This is the second installment in the “Charism Corner” series that will appear monthly in Flash, written by Sister Regina Ward, RSM, Associate Director for Mission for Mercy Education. The series focuses on our Mercy charism and how we can express it within our school communities. Read the first installment here.
While I was Head of School at Merion Mercy Academy, I would often hear families relate that they could “just feel the spirit” when they walked in the door.
At a recent visit to Mercyhurst Preparatory School, a parent spoke about her son’s visit to the school on a shadow day. The student, reluctant to attend in the morning, got into the car after his visit and reported, “Mom, I could feel God’s presence in that school.”
The feeling these parents and student spoke about focused on the experience of charism. Sometimes that feeling can’t be explained, but, if it is authentic, it is palpable and inviting. The opposite feeling can also be present when the charism isn’t being lived and dissension is felt in the school.
Hospitality, inclusion, care, respect, service, joy – these are all experiences that students feel when charism is alive. Charism can’t be dictated, only embraced and lived. Charism isn’t defined in policies, but shown by example. Charism is part of the traditions, and part of the way we treat one another. Charism carries the heart of the school; it is dynamic and powerful. Charism is our way of life on a day-to-day basis. Charism doesn’t happen by chance; it is fragile and intentionally developed. Charism is a gift that needs to be tended and nurtured. Charism in our schools is Mercy.
Charism is not perfection, and sometimes tough love is part of charism. Students come to our schools to be formed and reformed into the best rendition of themselves. Of course, there are parents, teachers and services that guide that transformation. It is the encounters, the ability to fail and grow, that enables transformation to happen. It is the nurturing in a loving and accepting atmosphere. Mercy has been defined as the ability to enter into the chaos of the other, and support them as they engage that chaos and come through it. Transformation isn’t always pretty, but it can be done because the person knows they are loved and accepted.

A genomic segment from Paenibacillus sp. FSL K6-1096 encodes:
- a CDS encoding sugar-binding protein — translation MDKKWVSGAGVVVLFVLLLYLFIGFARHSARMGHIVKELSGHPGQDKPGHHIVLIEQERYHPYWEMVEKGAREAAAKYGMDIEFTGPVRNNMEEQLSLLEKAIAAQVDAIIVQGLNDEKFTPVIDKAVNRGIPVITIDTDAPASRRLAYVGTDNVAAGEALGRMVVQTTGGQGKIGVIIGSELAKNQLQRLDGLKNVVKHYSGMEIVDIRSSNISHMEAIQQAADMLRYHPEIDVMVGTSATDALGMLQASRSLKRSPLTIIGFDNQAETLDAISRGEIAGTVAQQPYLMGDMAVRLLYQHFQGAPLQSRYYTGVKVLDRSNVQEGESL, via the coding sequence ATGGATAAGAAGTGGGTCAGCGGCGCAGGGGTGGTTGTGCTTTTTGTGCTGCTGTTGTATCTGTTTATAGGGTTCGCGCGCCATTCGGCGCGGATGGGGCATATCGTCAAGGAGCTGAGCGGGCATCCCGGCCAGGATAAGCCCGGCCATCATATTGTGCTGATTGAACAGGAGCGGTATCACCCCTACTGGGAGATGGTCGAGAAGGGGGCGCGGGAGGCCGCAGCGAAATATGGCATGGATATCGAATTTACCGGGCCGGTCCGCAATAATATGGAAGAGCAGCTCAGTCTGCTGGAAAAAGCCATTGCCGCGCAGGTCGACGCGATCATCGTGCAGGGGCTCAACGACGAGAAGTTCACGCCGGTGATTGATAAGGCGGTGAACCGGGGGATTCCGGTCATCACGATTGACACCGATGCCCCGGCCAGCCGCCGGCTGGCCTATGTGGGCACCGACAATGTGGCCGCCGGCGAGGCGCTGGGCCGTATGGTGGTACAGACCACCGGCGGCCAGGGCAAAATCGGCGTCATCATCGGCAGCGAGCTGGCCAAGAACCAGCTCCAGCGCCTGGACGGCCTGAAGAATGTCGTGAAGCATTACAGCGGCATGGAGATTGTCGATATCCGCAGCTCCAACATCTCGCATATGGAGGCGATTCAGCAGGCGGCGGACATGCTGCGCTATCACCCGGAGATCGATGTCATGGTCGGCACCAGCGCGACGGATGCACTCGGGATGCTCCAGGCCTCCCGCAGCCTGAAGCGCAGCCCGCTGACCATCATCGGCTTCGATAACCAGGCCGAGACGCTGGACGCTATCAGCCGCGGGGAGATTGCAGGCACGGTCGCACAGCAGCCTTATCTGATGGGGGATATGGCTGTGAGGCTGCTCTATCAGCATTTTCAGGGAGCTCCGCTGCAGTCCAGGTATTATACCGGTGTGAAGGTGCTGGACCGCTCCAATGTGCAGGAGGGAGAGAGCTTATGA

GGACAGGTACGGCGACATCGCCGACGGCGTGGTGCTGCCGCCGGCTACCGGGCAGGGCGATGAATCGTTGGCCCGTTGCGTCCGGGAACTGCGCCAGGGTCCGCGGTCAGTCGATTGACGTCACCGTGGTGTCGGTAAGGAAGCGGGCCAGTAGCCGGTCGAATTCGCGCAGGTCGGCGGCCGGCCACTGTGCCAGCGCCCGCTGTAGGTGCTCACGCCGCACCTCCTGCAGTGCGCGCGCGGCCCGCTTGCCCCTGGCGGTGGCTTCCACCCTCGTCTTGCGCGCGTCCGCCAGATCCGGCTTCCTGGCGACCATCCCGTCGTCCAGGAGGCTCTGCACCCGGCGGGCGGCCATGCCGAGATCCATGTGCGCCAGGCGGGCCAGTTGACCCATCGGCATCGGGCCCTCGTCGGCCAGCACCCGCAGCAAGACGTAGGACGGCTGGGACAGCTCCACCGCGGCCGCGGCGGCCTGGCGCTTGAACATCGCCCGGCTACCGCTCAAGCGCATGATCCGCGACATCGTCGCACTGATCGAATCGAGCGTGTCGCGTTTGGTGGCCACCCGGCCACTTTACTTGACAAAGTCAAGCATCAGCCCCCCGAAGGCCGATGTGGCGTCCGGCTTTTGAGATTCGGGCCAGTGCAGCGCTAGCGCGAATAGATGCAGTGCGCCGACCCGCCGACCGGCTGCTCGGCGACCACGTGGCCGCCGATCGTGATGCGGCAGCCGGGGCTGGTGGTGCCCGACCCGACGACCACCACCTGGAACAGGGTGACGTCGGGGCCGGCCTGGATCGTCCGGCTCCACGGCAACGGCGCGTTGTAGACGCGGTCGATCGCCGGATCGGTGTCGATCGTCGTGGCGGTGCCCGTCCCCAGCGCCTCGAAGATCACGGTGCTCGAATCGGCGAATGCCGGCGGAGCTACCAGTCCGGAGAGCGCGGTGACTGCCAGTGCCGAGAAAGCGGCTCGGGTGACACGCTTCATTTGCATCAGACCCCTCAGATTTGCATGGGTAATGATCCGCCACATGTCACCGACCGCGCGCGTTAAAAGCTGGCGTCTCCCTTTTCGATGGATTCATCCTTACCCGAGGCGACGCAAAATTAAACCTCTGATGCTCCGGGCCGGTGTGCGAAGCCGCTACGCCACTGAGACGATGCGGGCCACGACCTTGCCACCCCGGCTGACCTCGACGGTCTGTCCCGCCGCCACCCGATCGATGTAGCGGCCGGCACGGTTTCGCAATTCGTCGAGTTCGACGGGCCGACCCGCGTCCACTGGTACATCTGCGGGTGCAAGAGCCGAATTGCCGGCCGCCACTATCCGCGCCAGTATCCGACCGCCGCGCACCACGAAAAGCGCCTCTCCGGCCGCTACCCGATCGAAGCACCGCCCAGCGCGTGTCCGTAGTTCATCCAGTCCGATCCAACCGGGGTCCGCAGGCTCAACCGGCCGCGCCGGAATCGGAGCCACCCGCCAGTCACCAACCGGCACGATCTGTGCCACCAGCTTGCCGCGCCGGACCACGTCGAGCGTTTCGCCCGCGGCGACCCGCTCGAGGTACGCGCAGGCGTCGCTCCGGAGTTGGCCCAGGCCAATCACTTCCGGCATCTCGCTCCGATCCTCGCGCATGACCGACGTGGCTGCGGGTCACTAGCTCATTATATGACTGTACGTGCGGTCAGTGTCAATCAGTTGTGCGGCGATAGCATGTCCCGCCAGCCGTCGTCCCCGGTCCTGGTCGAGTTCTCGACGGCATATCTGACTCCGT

Enabling each person to be themselves within a loving environment; diversity, equity, inclusion and belonging; respecting the dignity of each person as we challenge them to be their best self—this is all following in the footsteps of Jesus and Catherine in the spirit of Mercy.
It takes a village to raise a child; it takes a committed administration, faculty, staff and student body to tend and nurture charism. It takes thought, conversation and intentionality to create an atmosphere of Mercy. It is this attention and care that sustains the charism of Mercy.
When all of these qualities are in place, they become the fabric of the life and infrastructure of the school. The school is a safe and happy place to be. Traditions grow, and pride in being a person of Mercy becomes a garment that each unique graduate wears as they stand ready to “serve a vulnerable world” (Mercy Education Mission Statement).
This article was originally published in Flash, the weekly e-newsletter of Mercy Education. Subscribe here.